Just had another encounter with one of those people. You know the ones. They’re walking along, talking really loud. At first, you think they’re talking to you. Sometimes you start to respond, but you soon realize that they have a faraway look in their eyes. That’s when you realize they are talking to….no one. Isn’t that an indication of insanity? Hearing voices in your head? Having entire conversations with imaginary friends? No, not anymore. Supposedly sane people walk around, talking to themselves. But, wait. There’s that little device hooked around their ear. Aha! They aren’t crazy, after all. They’re just using a Bluetooth! But here is my question: how many crazy people have adopted the Bluetooth as a fashion accessory to hide their insanity? Think about it. What a wonderful way to disguise your psychosis. What an ingenius method of continuing your inappropriate behavior in public. I am seriously considering buying a Bluetooth, just so I can rant and rave in public. How liberating! I’m not hallucinating, I’m just taking care of business.

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Don't Mess with the U.S.!

After a recent trip to Europe, a friend asked about the difference between Americans and Europeans. One of the first things that came to mind is how we perceive time and history. Europeans have an historical frame of reference that dates back thousands of years. Kings and revolutionaries have come and gone, leaving only a legacy of battle-scarred ramparts. Castles have been built and defended, only to be replaced by Ikea. Territories have been won and lost, as well as ideologies and systems of government. They’ve seen it all. No wonder they are a bit cynical, a tad jaded. Europeans are surrounded by the past. Their daily lives are cloaked in memories of failed city-states and martyred ideologues. Ancient remnants of past civilizations are unavoidable. Cafes and markets and yes, even Starbucks, are housed in buildings that are older than the great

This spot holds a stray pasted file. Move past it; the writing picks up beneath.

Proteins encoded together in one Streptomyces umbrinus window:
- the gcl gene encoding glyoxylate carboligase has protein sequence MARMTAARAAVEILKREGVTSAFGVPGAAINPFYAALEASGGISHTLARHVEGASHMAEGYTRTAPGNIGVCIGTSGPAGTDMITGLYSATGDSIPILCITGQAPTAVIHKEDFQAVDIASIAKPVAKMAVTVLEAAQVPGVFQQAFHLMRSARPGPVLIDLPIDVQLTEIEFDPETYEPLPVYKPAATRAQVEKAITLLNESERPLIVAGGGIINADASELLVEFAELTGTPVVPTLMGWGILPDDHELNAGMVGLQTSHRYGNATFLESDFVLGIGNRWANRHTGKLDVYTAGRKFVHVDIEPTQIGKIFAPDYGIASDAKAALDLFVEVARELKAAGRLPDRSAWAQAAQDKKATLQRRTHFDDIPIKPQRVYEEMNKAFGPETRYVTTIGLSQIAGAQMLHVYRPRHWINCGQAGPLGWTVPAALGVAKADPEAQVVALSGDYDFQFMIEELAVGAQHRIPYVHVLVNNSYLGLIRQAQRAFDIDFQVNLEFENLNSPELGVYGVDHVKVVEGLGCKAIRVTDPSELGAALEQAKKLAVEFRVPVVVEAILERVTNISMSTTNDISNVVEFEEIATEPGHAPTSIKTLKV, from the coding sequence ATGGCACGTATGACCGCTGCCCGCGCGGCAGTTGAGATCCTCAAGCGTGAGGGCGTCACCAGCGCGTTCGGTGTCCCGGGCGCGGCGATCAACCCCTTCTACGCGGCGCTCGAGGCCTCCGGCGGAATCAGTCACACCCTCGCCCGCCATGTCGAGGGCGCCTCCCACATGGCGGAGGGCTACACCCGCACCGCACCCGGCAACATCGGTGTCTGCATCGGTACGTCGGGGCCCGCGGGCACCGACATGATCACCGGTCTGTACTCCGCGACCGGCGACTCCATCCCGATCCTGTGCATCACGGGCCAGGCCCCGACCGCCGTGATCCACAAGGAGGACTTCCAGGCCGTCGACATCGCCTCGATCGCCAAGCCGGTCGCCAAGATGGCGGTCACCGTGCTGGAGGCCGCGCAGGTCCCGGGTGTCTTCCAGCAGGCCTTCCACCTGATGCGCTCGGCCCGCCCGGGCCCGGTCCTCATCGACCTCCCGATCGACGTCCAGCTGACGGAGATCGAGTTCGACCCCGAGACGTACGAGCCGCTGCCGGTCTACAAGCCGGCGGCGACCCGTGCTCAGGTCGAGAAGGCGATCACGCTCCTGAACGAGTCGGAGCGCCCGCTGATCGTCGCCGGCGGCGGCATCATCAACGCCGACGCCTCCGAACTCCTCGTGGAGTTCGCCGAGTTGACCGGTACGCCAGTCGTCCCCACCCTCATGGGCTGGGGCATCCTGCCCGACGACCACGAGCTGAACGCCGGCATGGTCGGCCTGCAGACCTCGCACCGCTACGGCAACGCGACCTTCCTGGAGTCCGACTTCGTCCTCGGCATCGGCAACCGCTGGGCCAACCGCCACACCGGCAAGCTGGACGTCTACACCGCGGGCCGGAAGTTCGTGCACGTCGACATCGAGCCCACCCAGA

Hmm, what should I wear today? I know! I'll wear my flag shirt!

monuments of Washington, D.C. America is bright-eyed and bushy-tailed, compared to Europe. We have the passion and optimism of teenagers in matters of  justice and the political process. We really believe we can make the world a better place. The bloom is not yet off the rose.

Another observation is that patriotism is a virtue for Americans.For many Europeans, patriotism is dangerous. They’ve seen the consequences of nationalistic fervor. Hitler could not have succeeded without the hot blood of zealous patriotism flowing through the veins of the German people. It’s hard to fault western Europeans for their reluctance to wave the flag.  Only in America, would entrepreneurs dream up the idea of selling the American flag as an article of clothing. Only in America do people not only wave the flag. They wear it.

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So this is the state of banking today. Use your debit card and you could win a prize! Lottery and banking, what a great mix! I wonder why

Bank of Fun & Games

our economy is in such trouble with brilliant ideas like this one floating around out there.